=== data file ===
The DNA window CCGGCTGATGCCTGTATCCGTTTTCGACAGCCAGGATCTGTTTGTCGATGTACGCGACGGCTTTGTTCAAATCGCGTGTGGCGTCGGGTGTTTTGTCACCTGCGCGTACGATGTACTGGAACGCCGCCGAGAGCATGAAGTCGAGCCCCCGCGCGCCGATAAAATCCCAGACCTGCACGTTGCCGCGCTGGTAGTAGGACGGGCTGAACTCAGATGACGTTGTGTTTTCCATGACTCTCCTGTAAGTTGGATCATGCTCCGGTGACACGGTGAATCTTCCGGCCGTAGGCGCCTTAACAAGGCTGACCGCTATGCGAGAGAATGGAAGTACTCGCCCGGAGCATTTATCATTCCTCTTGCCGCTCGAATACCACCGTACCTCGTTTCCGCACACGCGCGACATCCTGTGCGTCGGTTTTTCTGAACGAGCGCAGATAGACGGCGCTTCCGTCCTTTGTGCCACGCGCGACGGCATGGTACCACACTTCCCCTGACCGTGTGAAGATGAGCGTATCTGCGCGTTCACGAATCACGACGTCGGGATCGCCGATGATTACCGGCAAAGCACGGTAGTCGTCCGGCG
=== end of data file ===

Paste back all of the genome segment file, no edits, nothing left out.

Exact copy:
The DNA window CCGGCTGATGCCTGTATCCGTTTTCGACAGCCAGGATCTGTTTGTCGATGTACGCGACGGCTTTGTTCAAATCGCGTGTGGCGTCGGGTGTTTTGTCACCTGCGCGTACGATGTACTGGAACGCCGCCGAGAGCATGAAGTCGAGCCCCCGCGCGCCGATAAAATCCCAGACCTGCACGTTGCCGCGCTGGTAGTAGGACGGGCTGAACTCAGATGACGTTGTGTTTTCCATGACTCTCCTGTAAGTTGGATCATGCTCCGGTGACACGGTGAATCTTCCGGCCGTAGGCGCCTTAACAAGGCTGACCGCTATGCGAGAGAATGGAAGTACTCGCCCGGAGCATTTATCATTCCTCTTGCCGCTCGAATACCACCGTACCTCGTTTCCGCACACGCGCGACATCCTGTGCGTCGGTTTTTCTGAACGAGCGCAGATAGACGGCGCTTCCGTCCTTTGTGCCACGCGCGACGGCATGGTACCACACTTCCCCTGACCGTGTGAAGATGAGCGTATCTGCGCGTTCACGAATCACGACGTCGGGATCGCCGATGATTACCGGCAAAGCACGGTAGTCGTCCGGCG